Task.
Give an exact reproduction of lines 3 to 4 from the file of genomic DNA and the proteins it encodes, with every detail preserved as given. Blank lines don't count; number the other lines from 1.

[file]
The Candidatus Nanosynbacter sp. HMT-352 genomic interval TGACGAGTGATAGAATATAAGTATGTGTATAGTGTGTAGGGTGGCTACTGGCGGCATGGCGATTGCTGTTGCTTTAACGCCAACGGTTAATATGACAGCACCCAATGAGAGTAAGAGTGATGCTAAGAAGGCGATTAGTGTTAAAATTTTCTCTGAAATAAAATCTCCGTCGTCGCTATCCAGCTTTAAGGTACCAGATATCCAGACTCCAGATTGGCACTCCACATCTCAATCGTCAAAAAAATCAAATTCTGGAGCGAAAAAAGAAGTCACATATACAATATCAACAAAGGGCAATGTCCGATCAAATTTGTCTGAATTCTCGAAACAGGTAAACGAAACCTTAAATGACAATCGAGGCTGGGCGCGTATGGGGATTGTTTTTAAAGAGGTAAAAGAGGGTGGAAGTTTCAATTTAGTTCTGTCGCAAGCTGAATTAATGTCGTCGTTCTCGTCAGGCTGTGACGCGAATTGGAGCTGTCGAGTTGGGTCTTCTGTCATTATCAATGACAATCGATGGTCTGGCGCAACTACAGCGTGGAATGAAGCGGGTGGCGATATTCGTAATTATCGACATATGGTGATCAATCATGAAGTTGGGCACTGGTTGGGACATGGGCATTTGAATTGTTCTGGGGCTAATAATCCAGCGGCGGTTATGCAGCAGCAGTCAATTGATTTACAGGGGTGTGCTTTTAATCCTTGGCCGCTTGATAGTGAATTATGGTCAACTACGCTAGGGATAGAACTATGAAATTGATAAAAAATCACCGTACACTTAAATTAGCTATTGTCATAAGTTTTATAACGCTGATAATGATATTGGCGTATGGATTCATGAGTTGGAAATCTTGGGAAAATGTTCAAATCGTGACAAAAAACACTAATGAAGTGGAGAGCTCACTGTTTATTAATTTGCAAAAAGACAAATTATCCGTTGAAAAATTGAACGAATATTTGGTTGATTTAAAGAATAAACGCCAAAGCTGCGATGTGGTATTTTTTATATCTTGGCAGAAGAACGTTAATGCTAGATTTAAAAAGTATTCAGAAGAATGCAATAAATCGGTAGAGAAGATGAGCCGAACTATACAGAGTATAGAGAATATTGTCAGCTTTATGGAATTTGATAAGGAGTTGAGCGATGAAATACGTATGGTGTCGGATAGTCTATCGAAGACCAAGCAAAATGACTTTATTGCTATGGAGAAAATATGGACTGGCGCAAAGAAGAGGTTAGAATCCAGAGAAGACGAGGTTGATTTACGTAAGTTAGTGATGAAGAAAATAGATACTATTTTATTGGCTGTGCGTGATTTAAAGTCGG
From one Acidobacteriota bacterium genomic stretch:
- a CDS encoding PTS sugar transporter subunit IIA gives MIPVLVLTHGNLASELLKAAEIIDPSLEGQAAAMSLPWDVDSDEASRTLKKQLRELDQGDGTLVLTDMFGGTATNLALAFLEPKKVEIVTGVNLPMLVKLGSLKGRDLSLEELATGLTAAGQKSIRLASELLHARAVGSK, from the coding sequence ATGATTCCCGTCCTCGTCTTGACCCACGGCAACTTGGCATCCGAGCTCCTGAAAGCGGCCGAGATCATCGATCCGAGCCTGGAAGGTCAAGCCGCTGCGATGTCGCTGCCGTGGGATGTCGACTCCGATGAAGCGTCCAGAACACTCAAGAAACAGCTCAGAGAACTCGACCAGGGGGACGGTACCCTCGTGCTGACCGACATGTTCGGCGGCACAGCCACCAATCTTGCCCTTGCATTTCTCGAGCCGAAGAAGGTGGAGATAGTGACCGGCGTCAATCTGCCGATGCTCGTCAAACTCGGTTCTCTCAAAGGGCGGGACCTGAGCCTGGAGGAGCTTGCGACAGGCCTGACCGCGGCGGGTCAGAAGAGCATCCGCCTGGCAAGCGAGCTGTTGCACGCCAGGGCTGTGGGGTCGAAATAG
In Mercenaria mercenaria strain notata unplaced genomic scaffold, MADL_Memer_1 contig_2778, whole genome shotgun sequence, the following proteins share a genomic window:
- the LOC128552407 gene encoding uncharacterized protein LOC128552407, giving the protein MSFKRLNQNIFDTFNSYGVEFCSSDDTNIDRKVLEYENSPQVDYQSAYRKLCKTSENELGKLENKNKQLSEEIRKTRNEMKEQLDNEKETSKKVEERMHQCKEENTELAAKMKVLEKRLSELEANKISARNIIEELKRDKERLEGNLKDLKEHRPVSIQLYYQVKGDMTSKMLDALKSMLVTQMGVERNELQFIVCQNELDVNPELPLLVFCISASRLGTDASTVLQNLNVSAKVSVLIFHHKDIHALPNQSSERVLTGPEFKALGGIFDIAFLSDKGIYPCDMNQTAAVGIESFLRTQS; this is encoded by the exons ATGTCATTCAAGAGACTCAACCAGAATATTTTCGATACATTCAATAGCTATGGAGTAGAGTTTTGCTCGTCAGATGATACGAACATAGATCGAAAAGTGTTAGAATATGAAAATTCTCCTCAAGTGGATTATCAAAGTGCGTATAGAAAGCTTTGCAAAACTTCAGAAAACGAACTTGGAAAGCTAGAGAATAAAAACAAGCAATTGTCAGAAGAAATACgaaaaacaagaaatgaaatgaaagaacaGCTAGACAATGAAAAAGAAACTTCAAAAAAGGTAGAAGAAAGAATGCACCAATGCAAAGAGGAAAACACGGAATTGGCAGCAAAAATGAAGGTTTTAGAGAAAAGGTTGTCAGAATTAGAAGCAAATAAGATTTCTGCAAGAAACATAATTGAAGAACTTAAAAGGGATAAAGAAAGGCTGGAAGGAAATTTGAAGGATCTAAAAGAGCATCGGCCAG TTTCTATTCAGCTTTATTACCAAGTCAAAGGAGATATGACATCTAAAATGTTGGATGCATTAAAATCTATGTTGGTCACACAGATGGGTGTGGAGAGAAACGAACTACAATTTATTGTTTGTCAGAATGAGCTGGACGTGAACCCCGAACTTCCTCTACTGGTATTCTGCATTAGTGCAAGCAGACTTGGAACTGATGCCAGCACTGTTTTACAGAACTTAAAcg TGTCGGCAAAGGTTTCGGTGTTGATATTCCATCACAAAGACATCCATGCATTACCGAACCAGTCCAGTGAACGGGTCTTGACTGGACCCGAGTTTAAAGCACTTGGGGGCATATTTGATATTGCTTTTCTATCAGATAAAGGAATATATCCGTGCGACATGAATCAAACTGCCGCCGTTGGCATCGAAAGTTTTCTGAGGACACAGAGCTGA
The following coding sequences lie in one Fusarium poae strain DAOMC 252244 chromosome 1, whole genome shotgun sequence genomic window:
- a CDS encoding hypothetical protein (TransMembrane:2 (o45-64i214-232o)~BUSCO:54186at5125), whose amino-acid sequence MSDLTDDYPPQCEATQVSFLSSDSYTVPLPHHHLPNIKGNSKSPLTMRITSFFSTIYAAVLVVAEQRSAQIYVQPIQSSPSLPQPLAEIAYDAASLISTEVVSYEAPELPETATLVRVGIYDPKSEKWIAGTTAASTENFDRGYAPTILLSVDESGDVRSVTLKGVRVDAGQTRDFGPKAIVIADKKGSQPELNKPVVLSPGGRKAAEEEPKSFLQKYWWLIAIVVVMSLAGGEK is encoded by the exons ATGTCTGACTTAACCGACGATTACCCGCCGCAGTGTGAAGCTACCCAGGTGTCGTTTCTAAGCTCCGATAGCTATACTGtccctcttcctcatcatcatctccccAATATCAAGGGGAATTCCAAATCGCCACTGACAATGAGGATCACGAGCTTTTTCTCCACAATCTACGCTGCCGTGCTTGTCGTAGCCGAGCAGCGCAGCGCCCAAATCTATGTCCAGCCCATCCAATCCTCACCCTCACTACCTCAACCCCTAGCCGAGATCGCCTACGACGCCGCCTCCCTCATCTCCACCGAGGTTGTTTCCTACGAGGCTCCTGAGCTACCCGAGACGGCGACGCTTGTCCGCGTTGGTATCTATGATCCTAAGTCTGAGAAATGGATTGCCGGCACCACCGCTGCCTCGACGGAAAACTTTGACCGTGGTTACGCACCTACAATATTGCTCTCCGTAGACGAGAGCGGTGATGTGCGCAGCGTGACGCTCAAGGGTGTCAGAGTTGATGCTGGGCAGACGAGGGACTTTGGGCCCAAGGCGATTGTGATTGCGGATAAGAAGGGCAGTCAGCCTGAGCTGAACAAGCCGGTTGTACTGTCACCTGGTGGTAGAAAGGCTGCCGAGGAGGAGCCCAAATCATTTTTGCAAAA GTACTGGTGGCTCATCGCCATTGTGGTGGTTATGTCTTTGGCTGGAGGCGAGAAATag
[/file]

- a CDS encoding PTS sugar transporter subunit IIA gives MIPVLVLTHGNLASELLKAAEIIDPSLEGQAAAMSLPWDVDSDEASRTLKKQLRELDQGDGTLVLTDMFGGTATNLALAFLEPKKVEIVTGVNLPMLVKLGSLKGRDLSLEELATGLTAAGQKSIRLASELLHARAVGSK, from the coding sequence ATGATTCCCGTCCTCGTCTTGACCCACGGCAACTTGGCATCCGAGCTCCTGAAAGCGGCCGAGATCATCGATCCGAGCCTGGAAGGTCAAGCCGCTGCGATGTCGCTGCCGTGGGATGTCGACTCCGATGAAGCGTCCAGAACACTCAAGAAACAGCTCAGAGAACTCGACCAGGGGGACGGTACCCTCGTGCTGACCGACATGTTCGGCGGCACAGCCACCAATCTTGCCCTTGCATTTCTCGAGCCGAAGAAGGTGGAGATAGTGACCGGCGTCAATCTGCCGATGCTCGTCAAACTCGGTTCTCTCAAAGGGCGGGACCTGAGCCTGGAGGAGCTTGCGACAGGCCTGACCGCGGCGGGTCAGAAGAGCATCCGCCTGGCAAGCGAGCTGTTGCACGCCAGGGCTGTGGGGTCGAAATAG
In Mercenaria mercenaria strain notata unplaced genomic scaffold, MADL_Memer_1 contig_2778, whole genome shotgun sequence, the following proteins share a genomic window: